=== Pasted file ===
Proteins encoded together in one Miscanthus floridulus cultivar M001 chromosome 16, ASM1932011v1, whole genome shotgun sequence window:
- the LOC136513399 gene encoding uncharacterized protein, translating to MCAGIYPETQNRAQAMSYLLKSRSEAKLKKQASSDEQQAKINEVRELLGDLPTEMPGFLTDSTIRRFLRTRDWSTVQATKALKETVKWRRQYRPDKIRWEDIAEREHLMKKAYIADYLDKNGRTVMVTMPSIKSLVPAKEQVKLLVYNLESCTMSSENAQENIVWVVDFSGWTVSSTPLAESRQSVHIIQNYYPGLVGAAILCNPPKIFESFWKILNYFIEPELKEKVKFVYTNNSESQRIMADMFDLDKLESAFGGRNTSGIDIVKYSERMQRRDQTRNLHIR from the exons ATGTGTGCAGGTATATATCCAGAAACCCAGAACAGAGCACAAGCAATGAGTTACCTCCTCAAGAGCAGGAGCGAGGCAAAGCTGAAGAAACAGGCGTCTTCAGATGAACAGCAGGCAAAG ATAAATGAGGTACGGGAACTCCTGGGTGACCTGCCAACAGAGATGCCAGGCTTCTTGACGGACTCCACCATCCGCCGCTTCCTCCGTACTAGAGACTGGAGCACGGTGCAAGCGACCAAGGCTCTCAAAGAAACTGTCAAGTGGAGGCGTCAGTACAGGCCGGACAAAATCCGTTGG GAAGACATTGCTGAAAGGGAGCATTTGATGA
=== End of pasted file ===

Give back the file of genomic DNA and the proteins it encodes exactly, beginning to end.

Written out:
Proteins encoded together in one Miscanthus floridulus cultivar M001 chromosome 16, ASM1932011v1, whole genome shotgun sequence window:
- the LOC136513399 gene encoding uncharacterized protein, translating to MCAGIYPETQNRAQAMSYLLKSRSEAKLKKQASSDEQQAKINEVRELLGDLPTEMPGFLTDSTIRRFLRTRDWSTVQATKALKETVKWRRQYRPDKIRWEDIAEREHLMKKAYIADYLDKNGRTVMVTMPSIKSLVPAKEQVKLLVYNLESCTMSSENAQENIVWVVDFSGWTVSSTPLAESRQSVHIIQNYYPGLVGAAILCNPPKIFESFWKILNYFIEPELKEKVKFVYTNNSESQRIMADMFDLDKLESAFGGRNTSGIDIVKYSERMQRRDQTRNLHIR from the exons ATGTGTGCAGGTATATATCCAGAAACCCAGAACAGAGCACAAGCAATGAGTTACCTCCTCAAGAGCAGGAGCGAGGCAAAGCTGAAGAAACAGGCGTCTTCAGATGAACAGCAGGCAAAG ATAAATGAGGTACGGGAACTCCTGGGTGACCTGCCAACAGAGATGCCAGGCTTCTTGACGGACTCCACCATCCGCCGCTTCCTCCGTACTAGAGACTGGAGCACGGTGCAAGCGACCAAGGCTCTCAAAGAAACTGTCAAGTGGAGGCGTCAGTACAGGCCGGACAAAATCCGTTGG GAAGACATTGCTGAAAGGGAGCATTTGATGA